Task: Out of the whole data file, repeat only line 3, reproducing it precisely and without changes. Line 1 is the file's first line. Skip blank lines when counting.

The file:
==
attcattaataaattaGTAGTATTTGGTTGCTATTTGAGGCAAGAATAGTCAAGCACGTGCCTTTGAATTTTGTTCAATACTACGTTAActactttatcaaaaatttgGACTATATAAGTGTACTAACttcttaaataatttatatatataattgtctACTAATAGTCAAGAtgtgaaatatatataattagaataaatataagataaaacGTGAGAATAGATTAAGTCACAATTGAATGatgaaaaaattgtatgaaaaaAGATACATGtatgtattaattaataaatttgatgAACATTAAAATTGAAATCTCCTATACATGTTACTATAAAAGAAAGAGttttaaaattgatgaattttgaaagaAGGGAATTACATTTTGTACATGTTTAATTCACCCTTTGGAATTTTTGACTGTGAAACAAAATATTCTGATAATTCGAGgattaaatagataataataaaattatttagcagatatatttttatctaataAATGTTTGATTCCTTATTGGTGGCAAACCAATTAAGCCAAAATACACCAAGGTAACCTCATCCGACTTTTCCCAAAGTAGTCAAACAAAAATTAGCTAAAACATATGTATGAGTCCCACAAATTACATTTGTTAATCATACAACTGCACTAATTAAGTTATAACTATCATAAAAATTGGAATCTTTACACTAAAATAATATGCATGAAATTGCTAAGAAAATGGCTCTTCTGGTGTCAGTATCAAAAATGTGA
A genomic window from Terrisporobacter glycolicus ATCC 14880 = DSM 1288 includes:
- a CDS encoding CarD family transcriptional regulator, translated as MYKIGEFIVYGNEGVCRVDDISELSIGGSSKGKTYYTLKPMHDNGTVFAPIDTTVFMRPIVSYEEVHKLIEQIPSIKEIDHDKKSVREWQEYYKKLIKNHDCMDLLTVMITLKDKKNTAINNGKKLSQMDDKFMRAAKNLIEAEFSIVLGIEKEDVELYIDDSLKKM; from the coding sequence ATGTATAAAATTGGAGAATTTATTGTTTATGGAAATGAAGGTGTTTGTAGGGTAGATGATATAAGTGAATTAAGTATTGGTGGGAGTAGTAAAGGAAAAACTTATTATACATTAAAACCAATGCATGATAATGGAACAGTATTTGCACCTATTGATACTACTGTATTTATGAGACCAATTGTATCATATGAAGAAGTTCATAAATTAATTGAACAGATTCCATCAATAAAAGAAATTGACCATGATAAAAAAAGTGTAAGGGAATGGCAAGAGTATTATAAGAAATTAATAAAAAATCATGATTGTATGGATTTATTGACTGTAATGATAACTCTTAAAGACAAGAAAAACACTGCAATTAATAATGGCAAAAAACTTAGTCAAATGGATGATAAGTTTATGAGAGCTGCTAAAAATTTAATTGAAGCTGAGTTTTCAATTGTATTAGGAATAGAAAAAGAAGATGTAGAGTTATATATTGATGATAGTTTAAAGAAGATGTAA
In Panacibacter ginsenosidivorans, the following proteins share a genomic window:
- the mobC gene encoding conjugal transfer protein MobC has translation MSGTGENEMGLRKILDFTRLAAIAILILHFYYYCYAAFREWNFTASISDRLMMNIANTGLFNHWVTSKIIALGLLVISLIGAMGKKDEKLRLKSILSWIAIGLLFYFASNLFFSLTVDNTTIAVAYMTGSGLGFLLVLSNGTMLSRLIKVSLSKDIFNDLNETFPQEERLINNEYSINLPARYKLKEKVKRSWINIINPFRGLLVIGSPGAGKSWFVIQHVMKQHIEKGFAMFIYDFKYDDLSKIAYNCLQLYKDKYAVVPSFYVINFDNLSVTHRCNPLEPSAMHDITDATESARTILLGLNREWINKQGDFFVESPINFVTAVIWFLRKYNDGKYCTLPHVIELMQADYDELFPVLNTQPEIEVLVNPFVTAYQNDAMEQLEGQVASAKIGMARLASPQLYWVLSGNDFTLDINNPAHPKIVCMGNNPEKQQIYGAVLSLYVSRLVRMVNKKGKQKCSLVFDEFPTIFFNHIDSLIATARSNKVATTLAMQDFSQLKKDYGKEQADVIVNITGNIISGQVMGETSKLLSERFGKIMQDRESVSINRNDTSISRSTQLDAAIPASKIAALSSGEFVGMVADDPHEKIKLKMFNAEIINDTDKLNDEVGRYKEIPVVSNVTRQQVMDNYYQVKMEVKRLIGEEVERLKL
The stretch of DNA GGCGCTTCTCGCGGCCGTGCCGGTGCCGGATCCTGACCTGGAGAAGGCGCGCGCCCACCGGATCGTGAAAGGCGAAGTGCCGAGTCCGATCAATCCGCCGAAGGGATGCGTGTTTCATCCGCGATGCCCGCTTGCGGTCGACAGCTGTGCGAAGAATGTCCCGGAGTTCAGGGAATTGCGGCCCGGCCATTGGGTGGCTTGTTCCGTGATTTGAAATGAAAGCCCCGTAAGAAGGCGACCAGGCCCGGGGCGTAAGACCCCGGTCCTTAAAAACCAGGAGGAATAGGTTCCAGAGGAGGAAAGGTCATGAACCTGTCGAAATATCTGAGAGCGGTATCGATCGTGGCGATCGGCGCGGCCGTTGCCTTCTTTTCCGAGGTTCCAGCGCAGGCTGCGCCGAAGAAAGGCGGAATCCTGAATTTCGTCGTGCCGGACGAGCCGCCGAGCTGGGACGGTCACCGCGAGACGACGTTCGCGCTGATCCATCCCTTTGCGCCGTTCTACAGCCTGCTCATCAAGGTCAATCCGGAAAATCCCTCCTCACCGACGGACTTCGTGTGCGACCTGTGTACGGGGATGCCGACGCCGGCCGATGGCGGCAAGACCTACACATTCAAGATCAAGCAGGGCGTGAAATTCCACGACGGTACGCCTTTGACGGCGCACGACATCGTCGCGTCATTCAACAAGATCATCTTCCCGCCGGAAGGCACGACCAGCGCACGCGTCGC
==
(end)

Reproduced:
- a CDS encoding CarD family transcriptional regulator, translated as MYKIGEFIVYGNEGVCRVDDISELSIGGSSKGKTYYTLKPMHDNGTVFAPIDTTVFMRPIVSYEEVHKLIEQIPSIKEIDHDKKSVREWQEYYKKLIKNHDCMDLLTVMITLKDKKNTAINNGKKLSQMDDKFMRAAKNLIEAEFSIVLGIEKEDVELYIDDSLKKM; from the coding sequence ATGTATAAAATTGGAGAATTTATTGTTTATGGAAATGAAGGTGTTTGTAGGGTAGATGATATAAGTGAATTAAGTATTGGTGGGAGTAGTAAAGGAAAAACTTATTATACATTAAAACCAATGCATGATAATGGAACAGTATTTGCACCTATTGATACTACTGTATTTATGAGACCAATTGTATCATATGAAGAAGTTCATAAATTAATTGAACAGATTCCATCAATAAAAGAAATTGACCATGATAAAAAAAGTGTAAGGGAATGGCAAGAGTATTATAAGAAATTAATAAAAAATCATGATTGTATGGATTTATTGACTGTAATGATAACTCTTAAAGACAAGAAAAACACTGCAATTAATAATGGCAAAAAACTTAGTCAAATGGATGATAAGTTTATGAGAGCTGCTAAAAATTTAATTGAAGCTGAGTTTTCAATTGTATTAGGAATAGAAAAAGAAGATGTAGAGTTATATATTGATGATAGTTTAAAGAAGATGTAA